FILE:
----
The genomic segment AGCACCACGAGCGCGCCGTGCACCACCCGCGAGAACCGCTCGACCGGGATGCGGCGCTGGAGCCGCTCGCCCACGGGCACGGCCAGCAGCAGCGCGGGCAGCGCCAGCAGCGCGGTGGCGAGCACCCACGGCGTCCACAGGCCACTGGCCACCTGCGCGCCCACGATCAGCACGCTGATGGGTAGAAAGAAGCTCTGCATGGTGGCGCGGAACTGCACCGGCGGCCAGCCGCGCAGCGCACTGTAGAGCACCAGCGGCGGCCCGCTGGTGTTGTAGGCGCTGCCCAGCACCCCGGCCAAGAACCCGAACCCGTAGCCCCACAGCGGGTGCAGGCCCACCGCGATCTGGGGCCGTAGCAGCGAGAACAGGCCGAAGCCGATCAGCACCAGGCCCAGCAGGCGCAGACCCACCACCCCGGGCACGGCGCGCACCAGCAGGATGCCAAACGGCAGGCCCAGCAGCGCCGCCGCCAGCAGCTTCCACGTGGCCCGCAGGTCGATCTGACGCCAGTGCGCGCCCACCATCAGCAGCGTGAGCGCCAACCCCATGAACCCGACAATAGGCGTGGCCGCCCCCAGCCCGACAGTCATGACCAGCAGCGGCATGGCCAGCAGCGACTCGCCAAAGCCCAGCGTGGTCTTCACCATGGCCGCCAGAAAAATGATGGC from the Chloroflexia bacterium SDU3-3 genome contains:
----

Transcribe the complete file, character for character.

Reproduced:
The genomic segment AGCACCACGAGCGCGCCGTGCACCACCCGCGAGAACCGCTCGACCGGGATGCGGCGCTGGAGCCGCTCGCCCACGGGCACGGCCAGCAGCAGCGCGGGCAGCGCCAGCAGCGCGGTGGCGAGCACCCACGGCGTCCACAGGCCACTGGCCACCTGCGCGCCCACGATCAGCACGCTGATGGGTAGAAAGAAGCTCTGCATGGTGGCGCGGAACTGCACCGGCGGCCAGCCGCGCAGCGCACTGTAGAGCACCAGCGGCGGCCCGCTGGTGTTGTAGGCGCTGCCCAGCACCCCGGCCAAGAACCCGAACCCGTAGCCCCACAGCGGGTGCAGGCCCACCGCGATCTGGGGCCGTAGCAGCGAGAACAGGCCGAAGCCGATCAGCACCAGGCCCAGCAGGCGCAGACCCACCACCCCGGGCACGGCGCGCACCAGCAGGATGCCAAACGGCAGGCCCAGCAGCGCCGCCGCCAGCAGCTTCCACGTGGCCCGCAGGTCGATCTGACGCCAGTGCGCGCCCACCATCAGCAGCGTGAGCGCCAACCCCATGAACCCGACAATAGGCGTGGCCGCCCCCAGCCCGACAGTCATGACCAGCAGCGGCATGGCCAGCAGCGACTCGCCAAAGCCCAGCGTGGTCTTCACCATGGCCGCCAGAAAAATGATGGC from the Chloroflexia bacterium SDU3-3 genome contains: